A vehicle floats in midair … a coat rack comes to life and attacks a sheriff … and wild animals are putty in the hands of Tony and Tia Malone in Disney’s thrilling fantasy adventure about the psychic powers of two young orphans. Their clairvoyance prompts evil millionaire Aristotle Bolt (Ray Milland) to lure them to his mansion to exploit their powers. While escaping, they meet a friendly camper (Eddie Albert) and begin to unravel the mystery of their origin. Soon, all three are fleeing townspeople who have branded the children witches. But then IT happens! Someone with even greater powers takes over and leads the children — and the audience — into a dazzling and unexpected experience … one that is truly out of this world! Return From Witch Mountain – DVD- In this thrilling sequel to Disney’s ESCAPE TO WITCH MOUNTAIN, automobiles mysteriously fly and humans float in thin air as sinister masterminds Christopher Lee and Bette Davis unleash a diabolical plan. The entire city of Los Angeles teeters on the brink of nuclear disaster when the greedy criminals manipulate a young boy’s supernatural powers for their own devious gain. But the youth’s sister and a streetwise band of truants join forces in a desperate attempt to save the city from destruction.

escapewitchIn ‘Escape To Witch Mountain’, Tia and Tony Malone are two psychic, orphaned aliens on the run from a evil capitalist (Ray Milland) who wishes to use their powers for gain. This particular film is a nice departure from the usual 70s Disney fare in that it treats its sci-fi subject matter rather seriously, not devolving into camp as was the usual recipe for films of the era. Eddie Albert has a nice turn as a bitter widower who befriends the children, as the three of them go on the run; almost like a kids’ version of “The Fugitive.” The chase scenes are endless but suspenseful and mostly engaging.

The special effects are few and generally revolve around objects being levitated. Look for a hands-free marionette show that could have given Maria VonTrapp and that lonely goatherd a run for their money. The film was shot in 1975, but there is very little in the picture to date it, besides some rather clumsy process shots at the film’s finale of a UFO and a flying Winnebago. The UFO was cheesy even for its day. However, the film was very successful among children of the time because of the relatable characterizations of the two leads and the believability factor that Disney provided.

returnwitchThe same cannot be said for the 1978 sequel, ‘Return From Witch Mountain.’ Quite unlike its predecessor, this film is all about camp. HIGH camp. Whereas the first film was a bit coy about the use of the kids’ powers, this one exploits those powers for all they’re worth. People fly through the air. Cars fly, crash, and magically are put back together. Goats go for taxicab rides. The film is far less believable, but still a lot of fun. You know you’re in for a camp-fest when the villains turn out to be none other than Christopher Lee and Bette Davis! The plot this time concerns the two aliens taking a little vacation in sunny Los Angeles. Christopher Lee, playing a character named Victor uses a mind control device to seize Tony’s little alien brain and it isn’t long before cars fly through the air, gold bricks disappear from a museum, and a plutonium processing plant is under psychic siege. Tia runs for help from a would-be preteen street gang, and Jack Soo, playing a truant officer in a nice supporting part. The “gang” is strictly a Disney version of a gang, with names like “Muscles” and “Dazzler.”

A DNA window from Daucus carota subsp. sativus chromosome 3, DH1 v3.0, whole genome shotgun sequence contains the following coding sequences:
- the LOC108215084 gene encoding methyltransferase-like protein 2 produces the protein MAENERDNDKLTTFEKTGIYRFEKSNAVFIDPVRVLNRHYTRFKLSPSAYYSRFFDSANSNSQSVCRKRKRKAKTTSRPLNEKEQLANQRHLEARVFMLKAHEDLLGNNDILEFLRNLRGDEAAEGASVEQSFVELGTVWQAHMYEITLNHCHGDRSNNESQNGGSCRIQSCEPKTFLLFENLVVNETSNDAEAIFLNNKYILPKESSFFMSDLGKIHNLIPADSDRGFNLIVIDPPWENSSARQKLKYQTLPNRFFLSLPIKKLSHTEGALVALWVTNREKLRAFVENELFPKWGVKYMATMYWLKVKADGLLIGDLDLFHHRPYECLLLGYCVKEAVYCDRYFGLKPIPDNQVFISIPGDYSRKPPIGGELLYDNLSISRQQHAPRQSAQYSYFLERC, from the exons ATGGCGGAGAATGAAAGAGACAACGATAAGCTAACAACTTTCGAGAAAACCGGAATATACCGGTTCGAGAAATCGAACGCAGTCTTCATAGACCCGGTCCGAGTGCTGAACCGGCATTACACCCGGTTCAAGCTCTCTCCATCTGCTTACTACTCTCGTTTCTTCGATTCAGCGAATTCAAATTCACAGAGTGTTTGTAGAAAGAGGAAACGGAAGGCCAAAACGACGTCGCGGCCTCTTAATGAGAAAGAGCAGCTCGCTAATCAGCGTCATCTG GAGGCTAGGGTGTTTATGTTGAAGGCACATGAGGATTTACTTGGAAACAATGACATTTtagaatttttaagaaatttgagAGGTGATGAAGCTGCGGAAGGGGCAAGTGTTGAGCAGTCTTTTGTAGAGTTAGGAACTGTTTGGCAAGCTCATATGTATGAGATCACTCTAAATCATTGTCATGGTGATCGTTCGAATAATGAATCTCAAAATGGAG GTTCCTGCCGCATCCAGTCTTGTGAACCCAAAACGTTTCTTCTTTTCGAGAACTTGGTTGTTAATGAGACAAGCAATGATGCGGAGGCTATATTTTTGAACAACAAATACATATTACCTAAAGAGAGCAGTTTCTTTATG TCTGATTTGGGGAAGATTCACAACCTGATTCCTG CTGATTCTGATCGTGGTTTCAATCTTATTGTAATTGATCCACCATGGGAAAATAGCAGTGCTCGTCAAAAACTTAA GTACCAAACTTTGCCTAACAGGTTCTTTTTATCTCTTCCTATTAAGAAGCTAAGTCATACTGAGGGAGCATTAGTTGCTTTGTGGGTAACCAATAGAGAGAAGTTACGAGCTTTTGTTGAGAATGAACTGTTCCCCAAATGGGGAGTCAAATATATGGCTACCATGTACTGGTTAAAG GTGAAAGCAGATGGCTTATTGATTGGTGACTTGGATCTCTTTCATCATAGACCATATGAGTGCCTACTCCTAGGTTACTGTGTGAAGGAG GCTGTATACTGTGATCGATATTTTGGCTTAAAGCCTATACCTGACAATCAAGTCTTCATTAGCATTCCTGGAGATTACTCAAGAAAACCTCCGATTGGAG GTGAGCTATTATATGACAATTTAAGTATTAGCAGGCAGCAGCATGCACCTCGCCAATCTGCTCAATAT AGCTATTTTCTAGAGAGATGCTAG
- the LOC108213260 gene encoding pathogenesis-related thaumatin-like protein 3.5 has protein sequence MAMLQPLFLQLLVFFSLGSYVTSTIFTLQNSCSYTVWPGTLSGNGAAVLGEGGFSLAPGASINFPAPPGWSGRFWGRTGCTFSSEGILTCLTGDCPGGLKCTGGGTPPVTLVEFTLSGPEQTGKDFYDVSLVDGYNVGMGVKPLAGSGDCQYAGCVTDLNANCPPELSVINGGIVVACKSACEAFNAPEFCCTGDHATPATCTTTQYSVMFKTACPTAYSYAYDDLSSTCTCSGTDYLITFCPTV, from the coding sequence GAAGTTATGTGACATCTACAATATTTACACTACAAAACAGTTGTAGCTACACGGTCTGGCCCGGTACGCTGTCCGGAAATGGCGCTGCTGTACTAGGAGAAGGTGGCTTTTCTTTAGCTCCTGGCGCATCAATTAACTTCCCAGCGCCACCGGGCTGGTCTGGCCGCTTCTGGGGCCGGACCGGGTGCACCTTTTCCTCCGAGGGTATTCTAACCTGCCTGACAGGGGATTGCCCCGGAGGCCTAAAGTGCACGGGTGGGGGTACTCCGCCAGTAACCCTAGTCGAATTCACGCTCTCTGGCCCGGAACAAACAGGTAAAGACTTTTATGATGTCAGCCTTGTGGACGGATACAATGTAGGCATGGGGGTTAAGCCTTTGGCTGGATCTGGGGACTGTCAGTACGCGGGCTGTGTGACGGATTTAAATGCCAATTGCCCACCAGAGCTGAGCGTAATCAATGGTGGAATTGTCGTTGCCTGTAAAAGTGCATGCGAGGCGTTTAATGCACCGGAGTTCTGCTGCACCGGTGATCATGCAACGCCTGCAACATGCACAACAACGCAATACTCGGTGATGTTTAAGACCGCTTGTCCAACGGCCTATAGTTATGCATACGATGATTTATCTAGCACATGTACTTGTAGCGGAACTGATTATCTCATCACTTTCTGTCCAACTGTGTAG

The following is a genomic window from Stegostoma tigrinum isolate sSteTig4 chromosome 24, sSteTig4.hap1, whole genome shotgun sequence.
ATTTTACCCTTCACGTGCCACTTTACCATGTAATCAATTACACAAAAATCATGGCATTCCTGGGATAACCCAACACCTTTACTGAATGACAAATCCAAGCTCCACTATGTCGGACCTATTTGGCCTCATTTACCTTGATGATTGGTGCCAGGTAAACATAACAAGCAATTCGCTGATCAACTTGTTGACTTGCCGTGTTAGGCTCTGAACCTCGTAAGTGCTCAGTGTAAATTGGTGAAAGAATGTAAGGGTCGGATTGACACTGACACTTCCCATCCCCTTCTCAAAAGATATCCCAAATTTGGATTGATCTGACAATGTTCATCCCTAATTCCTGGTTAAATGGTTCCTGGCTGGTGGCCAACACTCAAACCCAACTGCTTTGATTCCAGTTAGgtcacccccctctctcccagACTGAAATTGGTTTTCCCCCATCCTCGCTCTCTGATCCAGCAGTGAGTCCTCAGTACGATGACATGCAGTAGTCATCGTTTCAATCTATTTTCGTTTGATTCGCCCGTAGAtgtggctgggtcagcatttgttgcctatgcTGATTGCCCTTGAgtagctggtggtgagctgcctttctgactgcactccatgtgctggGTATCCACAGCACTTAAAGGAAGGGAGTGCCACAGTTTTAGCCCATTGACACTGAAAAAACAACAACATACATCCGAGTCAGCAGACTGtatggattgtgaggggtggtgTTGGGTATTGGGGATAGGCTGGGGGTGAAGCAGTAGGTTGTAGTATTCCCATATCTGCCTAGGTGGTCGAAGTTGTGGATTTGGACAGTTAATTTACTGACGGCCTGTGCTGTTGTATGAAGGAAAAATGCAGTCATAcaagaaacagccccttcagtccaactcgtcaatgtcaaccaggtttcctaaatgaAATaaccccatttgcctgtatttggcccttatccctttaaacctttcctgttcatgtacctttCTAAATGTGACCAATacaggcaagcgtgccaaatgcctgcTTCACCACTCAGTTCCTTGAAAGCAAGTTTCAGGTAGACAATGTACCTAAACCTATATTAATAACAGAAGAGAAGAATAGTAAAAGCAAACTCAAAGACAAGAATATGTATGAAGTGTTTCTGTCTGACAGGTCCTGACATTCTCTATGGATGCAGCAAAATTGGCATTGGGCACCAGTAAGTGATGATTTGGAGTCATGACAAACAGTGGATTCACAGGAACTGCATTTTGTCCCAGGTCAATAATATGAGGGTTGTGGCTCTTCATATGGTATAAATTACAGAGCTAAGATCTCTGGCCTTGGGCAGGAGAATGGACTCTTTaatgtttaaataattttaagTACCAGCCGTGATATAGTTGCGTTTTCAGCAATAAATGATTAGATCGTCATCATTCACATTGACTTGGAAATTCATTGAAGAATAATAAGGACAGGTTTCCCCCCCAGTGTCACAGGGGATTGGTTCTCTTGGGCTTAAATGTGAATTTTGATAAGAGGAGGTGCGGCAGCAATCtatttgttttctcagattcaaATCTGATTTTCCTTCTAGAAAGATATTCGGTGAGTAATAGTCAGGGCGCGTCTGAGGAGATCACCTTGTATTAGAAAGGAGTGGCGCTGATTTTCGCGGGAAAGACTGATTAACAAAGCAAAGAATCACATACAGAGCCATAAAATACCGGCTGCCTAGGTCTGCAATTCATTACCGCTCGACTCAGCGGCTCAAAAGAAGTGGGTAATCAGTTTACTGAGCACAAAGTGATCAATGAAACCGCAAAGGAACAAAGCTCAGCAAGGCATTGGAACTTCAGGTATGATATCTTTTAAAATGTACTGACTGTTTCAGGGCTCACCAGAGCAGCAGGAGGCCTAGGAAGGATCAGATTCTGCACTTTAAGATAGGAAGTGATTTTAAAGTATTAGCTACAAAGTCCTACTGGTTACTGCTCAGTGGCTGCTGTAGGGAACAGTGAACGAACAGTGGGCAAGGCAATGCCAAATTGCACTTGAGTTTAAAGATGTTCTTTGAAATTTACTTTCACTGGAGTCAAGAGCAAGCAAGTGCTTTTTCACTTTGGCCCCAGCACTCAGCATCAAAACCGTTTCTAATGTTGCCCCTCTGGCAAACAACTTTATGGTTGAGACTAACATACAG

The Los Angeles they inhabit looks more like Dresden after World War II, but it’s just a short trip from the Rose Bowl and Victor’s castle, yes I said castle, somewhere in the heart of L.A. where he’s got Tony strapped up to enough dated 50s lab equipment to bring Frankenstein back again. The UFO shots in this film are, if possible, even worse than in the first film. Some of them even look like they were stock footage from “Escape.” These shots nearly killed the picture, seeing as how it was released after “Star Wars.” Bette Davis is a star soprano of camp, hitting the high notes in her role as a aging socialite who finances Victor’s evil experiments. She’s at her woozy boozy best, barking out commands at the top of her lungs and abusing all in sight. All in all, these movies are two very different movie experiences. The difference in tone in the second movie may be jarring for some fans.
Movie Content: 4/5

Special Features

Escape To Witch Mountain

  • Pop-Up Fun Facts (New)
  • Making The Escape
  • Conversations With John Hough
  • Disney Sci-Fi
  • “Pluto’s Dream House”
  • Disney Effects-Something Special
  • 1975 Disney Studio Album
  • Audio Commentary
  • Free Movie Ticket for ‘Race To Witch Mountain’

Return To Witch Mountain

  • Pop-Up Fun Facts (New)
  • Making The Return Trip
  • The Gang’s Back In Town
  • Disney Kids With Powers
  • “The Eyes Have It”
  • Lost Treasure: Christopher Lee, The Lost Interview
  • 1978 Disney Studio Album
  • Audio Commentary
  • Free Movie Ticket for ‘Race To Witch Mountain’

Special Features: 4/5

The Final Word

For fans of both films, you will not be disappointed with these new releases on DVD. I do wish that Disney would have released both films on Blu-ray offering these classics in high definition. I highly recommend checking out these originals before viewing the new film in theaters.
Overall Rating: 4/5